Chickpea Stew from Super Natural Everyday


I soaked an entire saucepan of chickpeas, intending to make hummus. 3 days later, they were languishing the fridge and I was in needs of a simple, yet satisfying dinner. I actually followed the recipe for “Chickpea Stew” in Super Natural Everyday to a t – very odd for me! While I don’t think that the weight of the soup really qualifies as stew, it is a hearty soup with an incredibly rich flavor, thanks to saffron, greek yogurt, and egg yolks (!) While the ingredients are simple, you do need to pay a bit of attention to how you deal with the egg yolks and hot liquid – you don’t want them to cook and curdle. A little patience and whisking, though, and you’ll be rewarded with such richness, you’ll be glad you used that extra bowl.

In my usual way, I wanted to fit more vegetables into this meal, so I briefly considered adding chopped swiss chard, but when I decided to just braise it lightly and serve it on the side with grated pecorino and sourdough bread, I knew that I had made the right choice – the chard would have weighed the soup down in an uneven way. Just consider this “stew” part of a simple meal, and not the whole meal!


Roasted Cauliflower, Fennel and Radicchio Salad

I don’t  know about you, but I get a little tired of the traditional roasted root vegetable winter salad. There are so many more options! Like most salads, I don’t exactly have a recipe, rather just a list of ingredients and simple preparation techniques. Salads are flexible!

Big head of cauliflower

2 bulbs of fennel

2 heads of radicchio

6 garlic cloves

olive oil

Chop up the vegetables, toss them with the oil and garlic cloves, and pop in the oven at 400 degrees to roast for about 20  minutes. Toss mid-way through the roasting, and check. You want the fennel to soften, and the cauliflower to slightly brown. Toss the vegetables into a large bowl, reserving the roasted garlic cloves.

1 head fresh radicchio

3-4 small heads endive (if you wish)

handful of chopped fennel fronds

fresh parsley

2 cups roasted chickpeas

Toss the above ingredients into the big bowl with the roasted vegetables. Because roasted radicchio tends to get brown and limp, I think it’s nice to add a little fresh (and some endive, if you have it) for crunch and color. The fennel fronds and parsley add a nice bust of color and a bright flavor.

In a small bowl, mash the roasted garlic cloves, and whip with some olive oil, good quality balsamic vinegar, sea salt, fresh ground pepper, and the zest of one lemon. Toss with the salad and – viola! Complex flavors, seasonal produce, and a salad strong enough to hold-up in the fridge for a few days!

Chickpeas and Dandelion Greens

Early in the Spring, my CSA often included dandelion greens, so I’m always look for new ways to cook this bitter herb. The week of this dish, however, we just chomped through all of our lettuces and greens so quickly that I was out in the yard harvesting our homegrown dandelion greens by the weekend! This recipe, from “Super Natural Everyday,” really benefits from soaked, rather than canned chickpeas (as they stay so much firmer) a nice healthy spritz of lemon juice and zest, red pepper flakes and a soft boiled farm-fresh egg. A simple dinner, or lunch, full of protein and flavor!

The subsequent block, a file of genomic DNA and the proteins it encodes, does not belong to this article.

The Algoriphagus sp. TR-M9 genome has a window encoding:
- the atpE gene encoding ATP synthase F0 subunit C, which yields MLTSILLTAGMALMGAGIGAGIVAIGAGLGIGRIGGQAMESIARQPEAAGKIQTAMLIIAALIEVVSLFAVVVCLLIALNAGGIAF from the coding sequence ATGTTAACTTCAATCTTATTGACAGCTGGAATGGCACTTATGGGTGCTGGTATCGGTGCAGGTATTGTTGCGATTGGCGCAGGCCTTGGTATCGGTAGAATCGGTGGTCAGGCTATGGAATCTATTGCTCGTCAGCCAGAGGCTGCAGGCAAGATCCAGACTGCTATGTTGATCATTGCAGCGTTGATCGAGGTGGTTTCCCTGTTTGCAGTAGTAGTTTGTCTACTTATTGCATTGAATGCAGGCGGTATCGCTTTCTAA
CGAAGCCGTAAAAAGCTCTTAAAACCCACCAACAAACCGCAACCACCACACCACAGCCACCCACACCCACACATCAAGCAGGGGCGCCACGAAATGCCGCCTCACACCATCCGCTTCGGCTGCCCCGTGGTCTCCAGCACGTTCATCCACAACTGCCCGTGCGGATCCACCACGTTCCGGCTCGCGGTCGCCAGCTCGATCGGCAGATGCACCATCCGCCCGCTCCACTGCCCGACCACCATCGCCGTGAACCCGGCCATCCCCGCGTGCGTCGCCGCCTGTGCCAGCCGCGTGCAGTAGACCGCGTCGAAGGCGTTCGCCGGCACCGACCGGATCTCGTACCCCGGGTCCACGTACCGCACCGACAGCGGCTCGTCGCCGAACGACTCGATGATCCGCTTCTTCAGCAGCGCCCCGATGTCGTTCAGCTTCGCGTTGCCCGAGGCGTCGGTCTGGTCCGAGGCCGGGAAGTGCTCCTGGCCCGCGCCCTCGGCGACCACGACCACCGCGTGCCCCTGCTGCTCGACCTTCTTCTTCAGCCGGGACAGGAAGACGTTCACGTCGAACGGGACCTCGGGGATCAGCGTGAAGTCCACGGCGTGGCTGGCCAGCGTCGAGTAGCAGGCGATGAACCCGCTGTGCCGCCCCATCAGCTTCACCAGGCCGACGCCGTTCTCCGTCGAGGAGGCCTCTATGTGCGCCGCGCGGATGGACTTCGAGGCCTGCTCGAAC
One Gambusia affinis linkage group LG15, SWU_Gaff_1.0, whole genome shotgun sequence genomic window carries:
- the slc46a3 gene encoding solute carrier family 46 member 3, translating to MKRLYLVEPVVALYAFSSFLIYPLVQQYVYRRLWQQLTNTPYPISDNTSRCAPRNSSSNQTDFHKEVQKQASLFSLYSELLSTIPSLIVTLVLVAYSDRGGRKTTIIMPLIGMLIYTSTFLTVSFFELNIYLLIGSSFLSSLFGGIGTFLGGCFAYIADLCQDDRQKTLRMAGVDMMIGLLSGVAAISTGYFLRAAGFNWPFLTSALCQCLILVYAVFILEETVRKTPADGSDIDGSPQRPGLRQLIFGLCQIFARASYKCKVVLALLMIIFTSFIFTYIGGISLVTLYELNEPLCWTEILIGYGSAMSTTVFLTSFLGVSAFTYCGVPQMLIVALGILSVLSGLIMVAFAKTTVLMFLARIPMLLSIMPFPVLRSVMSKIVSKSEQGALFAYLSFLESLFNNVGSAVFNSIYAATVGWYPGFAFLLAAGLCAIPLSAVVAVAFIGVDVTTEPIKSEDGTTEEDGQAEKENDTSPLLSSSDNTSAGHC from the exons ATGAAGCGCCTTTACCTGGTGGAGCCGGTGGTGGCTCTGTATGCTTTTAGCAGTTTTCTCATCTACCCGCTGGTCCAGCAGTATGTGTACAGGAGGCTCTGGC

If you don’t have dandelion greens anymore, you could easily substitute another bitter green or kale. Though I encourage you to buy this great cookbook, I thought I’d include the recipe this time.

2 cups / 10 oz / 280 g cooked chickpeas (see page 215), or 1 (15-ounce / 425g) can chickpeas, rinsed and drained
3 tablespoons extra-virgin olive oil
4 cloves garlic, finely chopped
1/2 teaspoon red pepper flakes
Fine-grain sea salt
3 or 4 handfuls of young dandelion leaves, stems trimmed
Grated zest of 1 lemon

Put the chickpeas in a medium bowl.

Take out a large skillet, and, while it is still cold, add the olive oil, garlic, red pepper flakes, and 2 big pinches of salt. Stir over medium heat until the garlic starts to sizzle; it should not begin to brown. Toss the dandelion greens into the skillet and stir until they begin to wilt, 15 seconds or so. Stir in the lemon zest.

Pour the greens over the chickpeas and toss. Taste, and add a bit more salt if needed. Transfer to a platter and seve warm or at room temperature.

serves 2 as a main dish, 4 as a side dish

Savory CousCous Salad

I love grain salads, but I often want them to pack a little more punch. This simple salad (really!) included fried chard and garlic, along with chopped carrots, red onions, green onions, sun-dried tomatoes in oil, capers, diced carrots and some raw sprouted chickpeas. I added (of course) some oil to the couscous and a special 35-spice blend for couscous that I picked up in Marrakesh. I wish I could tell you what’s in it, but it definitely includes cumin and chili. A dash of red wine vinegar, and this delicious salad lasted for days in the refridgerator.

Sprouted Chickpea, Greens and Pesto Salad

Sprouted chickpea, greens and pesto salad
Sprouted chickpea, greens and pesto salad

One more sprouted chickpea recipe and I swear, I’m done (for awhile). They really did grow on me, though. This is a simple little salad I made with sprouted chickpeas, sliced grape tomatoes, “massaged” turnip greens, and a healthy dollop of pesto. Not only was it delicious, it lived in my bag, unrefrigerated , through a morning conference and a two-hour co-op shift, and was still and tasty.